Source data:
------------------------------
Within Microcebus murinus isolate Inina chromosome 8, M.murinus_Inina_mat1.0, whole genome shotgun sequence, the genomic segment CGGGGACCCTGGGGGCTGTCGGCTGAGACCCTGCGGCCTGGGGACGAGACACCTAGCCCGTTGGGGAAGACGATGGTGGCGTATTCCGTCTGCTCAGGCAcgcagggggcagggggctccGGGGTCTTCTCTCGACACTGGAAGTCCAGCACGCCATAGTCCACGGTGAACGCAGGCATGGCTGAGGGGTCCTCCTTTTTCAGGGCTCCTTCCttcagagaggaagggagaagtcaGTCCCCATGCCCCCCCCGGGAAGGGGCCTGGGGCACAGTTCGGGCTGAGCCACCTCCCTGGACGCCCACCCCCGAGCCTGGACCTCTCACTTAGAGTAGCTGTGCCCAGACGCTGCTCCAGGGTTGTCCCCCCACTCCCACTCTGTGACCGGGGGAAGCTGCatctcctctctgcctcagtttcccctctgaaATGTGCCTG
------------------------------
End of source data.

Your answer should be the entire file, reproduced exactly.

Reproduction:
Within Microcebus murinus isolate Inina chromosome 8, M.murinus_Inina_mat1.0, whole genome shotgun sequence, the genomic segment CGGGGACCCTGGGGGCTGTCGGCTGAGACCCTGCGGCCTGGGGACGAGACACCTAGCCCGTTGGGGAAGACGATGGTGGCGTATTCCGTCTGCTCAGGCAcgcagggggcagggggctccGGGGTCTTCTCTCGACACTGGAAGTCCAGCACGCCATAGTCCACGGTGAACGCAGGCATGGCTGAGGGGTCCTCCTTTTTCAGGGCTCCTTCCttcagagaggaagggagaagtcaGTCCCCATGCCCCCCCCGGGAAGGGGCCTGGGGCACAGTTCGGGCTGAGCCACCTCCCTGGACGCCCACCCCCGAGCCTGGACCTCTCACTTAGAGTAGCTGTGCCCAGACGCTGCTCCAGGGTTGTCCCCCCACTCCCACTCTGTGACCGGGGGAAGCTGCatctcctctctgcctcagtttcccctctgaaATGTGCCTG